MANDALA

The transition of MultilAyer/multipolymer packagiNg into more sustainable multilayer/single polymer products for the fooD and phArma sectors through the deveLopment of innovative functional Adhesives

Summary

Plastic recycling is a major technological challenge. Currently, only 14 per cent is recycled, with 72 per cent simply not recovered at all. Despite having an inherent value, virtually all – 95 per cent – is simply lost after a single use. Clearly, if Europe’s ambitions for a circular economy are to become a reality, this must change dramatically.

To address this challenge, the European Commission has defined a ‘European Strategy for Plastics in a Circular Economy’. However, implementation faces some issues. A major challenge is that, in order to improve performance, the packaging is becoming increasingly complex, often incorporating mixed materials that make it difficult to recycle.

The solution to this is twofold. First, to create mono-material packaging that offers the same benefits as existing, multi-material approaches. Second, to develop technologies that make it easier to separate and sort multi-material packaging. This is what the MANDALA project aims to deliver; an innovative adhesive for multilayer products that provides sustainable solutions for addressing eco-design, dual functionality and end-of-life based on bio-based multilayer mono-material film packaging with functionalities that compete with existing films.

Description

Objectives: 

The overall objective of the MANDALA project is to demonstrate the feasibility of its multilayer packaging as part of the circular economy. Within this, it seeks to deliver specific objectives. It will:

  • Stimulate an effective after-use plastics economy by helping make the economics of recycling more attractive.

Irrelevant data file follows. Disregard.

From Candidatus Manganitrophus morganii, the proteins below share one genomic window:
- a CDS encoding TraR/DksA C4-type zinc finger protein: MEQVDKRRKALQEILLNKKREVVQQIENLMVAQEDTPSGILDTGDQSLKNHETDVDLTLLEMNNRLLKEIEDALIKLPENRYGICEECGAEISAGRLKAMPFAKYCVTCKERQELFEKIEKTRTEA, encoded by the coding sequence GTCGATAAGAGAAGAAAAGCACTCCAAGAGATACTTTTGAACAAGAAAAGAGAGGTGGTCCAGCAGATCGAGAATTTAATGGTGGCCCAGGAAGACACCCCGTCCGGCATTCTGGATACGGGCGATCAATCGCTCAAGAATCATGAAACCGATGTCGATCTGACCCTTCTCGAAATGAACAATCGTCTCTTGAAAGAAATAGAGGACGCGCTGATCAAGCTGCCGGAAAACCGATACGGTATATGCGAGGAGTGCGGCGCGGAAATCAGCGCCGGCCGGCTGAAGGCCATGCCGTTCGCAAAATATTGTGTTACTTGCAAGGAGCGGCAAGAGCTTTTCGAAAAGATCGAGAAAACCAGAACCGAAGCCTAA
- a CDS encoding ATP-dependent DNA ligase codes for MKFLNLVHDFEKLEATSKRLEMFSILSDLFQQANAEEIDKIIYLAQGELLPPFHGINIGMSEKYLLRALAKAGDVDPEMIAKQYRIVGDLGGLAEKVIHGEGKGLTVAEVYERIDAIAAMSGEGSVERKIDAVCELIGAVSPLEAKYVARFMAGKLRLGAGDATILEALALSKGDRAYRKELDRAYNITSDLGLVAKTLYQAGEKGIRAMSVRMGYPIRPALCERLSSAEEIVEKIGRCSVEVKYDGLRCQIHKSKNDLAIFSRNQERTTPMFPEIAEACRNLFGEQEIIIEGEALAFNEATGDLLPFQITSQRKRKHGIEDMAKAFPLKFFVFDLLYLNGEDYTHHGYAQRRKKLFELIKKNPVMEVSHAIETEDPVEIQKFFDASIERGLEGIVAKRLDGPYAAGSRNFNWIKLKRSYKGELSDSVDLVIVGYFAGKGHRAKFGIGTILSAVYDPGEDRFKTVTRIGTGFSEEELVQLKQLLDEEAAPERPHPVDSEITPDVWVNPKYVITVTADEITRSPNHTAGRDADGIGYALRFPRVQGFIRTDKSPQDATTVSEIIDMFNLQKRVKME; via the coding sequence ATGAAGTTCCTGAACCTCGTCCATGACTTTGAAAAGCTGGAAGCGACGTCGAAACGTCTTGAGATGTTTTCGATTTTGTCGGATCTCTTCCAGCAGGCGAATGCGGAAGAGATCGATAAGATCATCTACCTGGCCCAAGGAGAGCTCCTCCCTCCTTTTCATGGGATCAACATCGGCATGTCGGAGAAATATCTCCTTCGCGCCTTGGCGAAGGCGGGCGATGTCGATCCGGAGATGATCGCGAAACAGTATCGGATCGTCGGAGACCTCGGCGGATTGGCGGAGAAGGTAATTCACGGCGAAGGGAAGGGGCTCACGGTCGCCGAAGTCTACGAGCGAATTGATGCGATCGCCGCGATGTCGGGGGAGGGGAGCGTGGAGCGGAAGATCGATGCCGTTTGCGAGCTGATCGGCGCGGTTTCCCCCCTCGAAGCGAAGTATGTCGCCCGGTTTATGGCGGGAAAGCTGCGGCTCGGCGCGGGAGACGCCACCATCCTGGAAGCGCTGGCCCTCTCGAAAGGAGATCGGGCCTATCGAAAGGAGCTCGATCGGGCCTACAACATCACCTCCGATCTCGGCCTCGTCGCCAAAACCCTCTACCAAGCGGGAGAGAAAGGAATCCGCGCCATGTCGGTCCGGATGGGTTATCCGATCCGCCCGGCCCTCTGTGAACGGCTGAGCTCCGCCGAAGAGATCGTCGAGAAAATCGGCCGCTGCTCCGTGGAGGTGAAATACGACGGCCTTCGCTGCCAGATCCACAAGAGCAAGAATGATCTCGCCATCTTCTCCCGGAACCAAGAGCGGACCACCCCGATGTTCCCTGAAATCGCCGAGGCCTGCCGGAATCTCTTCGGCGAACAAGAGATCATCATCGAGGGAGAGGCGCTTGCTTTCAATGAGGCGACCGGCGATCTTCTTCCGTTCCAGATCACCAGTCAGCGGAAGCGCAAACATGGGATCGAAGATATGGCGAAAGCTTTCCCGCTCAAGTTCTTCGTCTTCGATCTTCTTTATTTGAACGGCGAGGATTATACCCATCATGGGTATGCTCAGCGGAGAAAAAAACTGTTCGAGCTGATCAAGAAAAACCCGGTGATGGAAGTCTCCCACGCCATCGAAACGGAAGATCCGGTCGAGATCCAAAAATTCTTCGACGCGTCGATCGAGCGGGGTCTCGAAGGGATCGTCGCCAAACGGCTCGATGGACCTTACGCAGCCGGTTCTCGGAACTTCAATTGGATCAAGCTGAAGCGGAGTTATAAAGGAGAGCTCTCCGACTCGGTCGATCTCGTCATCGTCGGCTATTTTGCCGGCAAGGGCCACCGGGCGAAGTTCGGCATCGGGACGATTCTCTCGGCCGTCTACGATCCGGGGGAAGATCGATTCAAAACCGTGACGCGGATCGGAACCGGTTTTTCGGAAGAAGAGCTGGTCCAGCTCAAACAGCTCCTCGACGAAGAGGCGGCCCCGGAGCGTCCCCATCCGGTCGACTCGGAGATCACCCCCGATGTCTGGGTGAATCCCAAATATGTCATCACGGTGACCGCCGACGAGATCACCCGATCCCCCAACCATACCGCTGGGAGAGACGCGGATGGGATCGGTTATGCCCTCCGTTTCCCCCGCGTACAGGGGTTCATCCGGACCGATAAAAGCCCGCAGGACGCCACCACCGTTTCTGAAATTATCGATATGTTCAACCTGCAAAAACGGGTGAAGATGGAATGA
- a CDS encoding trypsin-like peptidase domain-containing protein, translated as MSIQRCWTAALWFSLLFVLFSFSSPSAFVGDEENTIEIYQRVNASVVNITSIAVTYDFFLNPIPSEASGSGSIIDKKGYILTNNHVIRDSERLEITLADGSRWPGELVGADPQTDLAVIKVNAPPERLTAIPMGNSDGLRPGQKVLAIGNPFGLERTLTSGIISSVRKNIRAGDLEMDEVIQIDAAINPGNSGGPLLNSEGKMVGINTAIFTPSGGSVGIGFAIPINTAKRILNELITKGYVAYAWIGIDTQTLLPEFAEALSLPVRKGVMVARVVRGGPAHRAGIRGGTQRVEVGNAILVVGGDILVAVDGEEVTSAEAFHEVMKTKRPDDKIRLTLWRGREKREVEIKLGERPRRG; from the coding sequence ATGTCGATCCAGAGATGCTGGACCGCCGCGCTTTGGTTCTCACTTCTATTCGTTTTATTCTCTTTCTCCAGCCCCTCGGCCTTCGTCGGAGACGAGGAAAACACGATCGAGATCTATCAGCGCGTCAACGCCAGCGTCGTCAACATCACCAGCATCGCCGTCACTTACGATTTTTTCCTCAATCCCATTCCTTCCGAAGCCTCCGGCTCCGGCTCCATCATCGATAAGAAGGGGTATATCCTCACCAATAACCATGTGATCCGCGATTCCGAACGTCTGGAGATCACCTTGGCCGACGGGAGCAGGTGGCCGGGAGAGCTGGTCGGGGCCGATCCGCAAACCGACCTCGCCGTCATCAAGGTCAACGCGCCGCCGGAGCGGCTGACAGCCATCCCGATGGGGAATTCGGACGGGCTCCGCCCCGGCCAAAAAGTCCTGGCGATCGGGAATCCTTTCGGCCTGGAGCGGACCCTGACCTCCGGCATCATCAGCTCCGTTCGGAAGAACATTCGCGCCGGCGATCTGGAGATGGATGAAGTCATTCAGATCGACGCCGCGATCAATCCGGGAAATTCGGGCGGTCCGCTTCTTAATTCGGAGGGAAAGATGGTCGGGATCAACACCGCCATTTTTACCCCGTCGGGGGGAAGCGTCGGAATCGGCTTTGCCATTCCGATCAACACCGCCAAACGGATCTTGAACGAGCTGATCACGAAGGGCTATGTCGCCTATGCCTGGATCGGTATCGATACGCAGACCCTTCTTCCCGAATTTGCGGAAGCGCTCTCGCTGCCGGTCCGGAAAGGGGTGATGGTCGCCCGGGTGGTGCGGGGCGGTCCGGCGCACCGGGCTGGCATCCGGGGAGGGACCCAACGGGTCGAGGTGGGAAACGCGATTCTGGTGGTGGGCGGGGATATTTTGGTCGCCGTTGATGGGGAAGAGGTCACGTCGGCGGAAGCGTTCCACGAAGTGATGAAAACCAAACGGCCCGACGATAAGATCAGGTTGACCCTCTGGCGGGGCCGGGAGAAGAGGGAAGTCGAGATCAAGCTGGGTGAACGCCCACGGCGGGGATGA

• Decouple plastics from fossil feedstocks by identifying and determining renewably-sourced alternatives.
  • Make the end-of-life phase for packaging more sustainable by developing a new laminated film approach that is easy to separate and thus recycle. It will also develop the technologies to enable separation of the different materials after use.
  • Enhance available biological waste treatment processes. Currently, European systems do have a well-developed composting infrastructure; the MANDALA project will help develop a model for isolating the biodegradable elements from the recyclable ones.
  • Allow the separation and re-routing of materials through eco-design using the MANDALA project’s multifunctional adhesive. This will allow multi-layer packaging to be split into its component parts without using solvents.
Expected impacts: 

The MANDALA project sets out to deliver a number of impacts. It seeks to:

  • Create three new interconnections in the bio-based economy; between the recycling sector and food and pharmaceutical end-users; the recycling, plastics and biodegradable and composting sectors and food and pharmaceutical end-users.
  • Contribute to creating a new value chain; the “Circular VC” connecting the chemicals, packaging and waste management value chains.
  • Set the basis for two new consumer products, specifically flexible films. These will be used for wrapping meat and ready-to-eat foods and for making blister packs for pharmaceuticals.
  • Realise an advance in Technology Readiness Level (TRL) for delamination technology from TRL3 to TRL5.
  • Reduce the environmental footprint by at least 30 per cent. Using recycled polymers will save up to 87 per cent (11 million tonnes of CO2e), while enhanced delamination technology (CADEL) reduces CO2e by 35 per cent over benchmarks.
  • Contribute to three KETs (Key Enabling Technologies), namely advanced materials, biotechnology and nanotechnology
  • Delivery employment opportunities, creating 20 direct and around 1800 indirect jobs.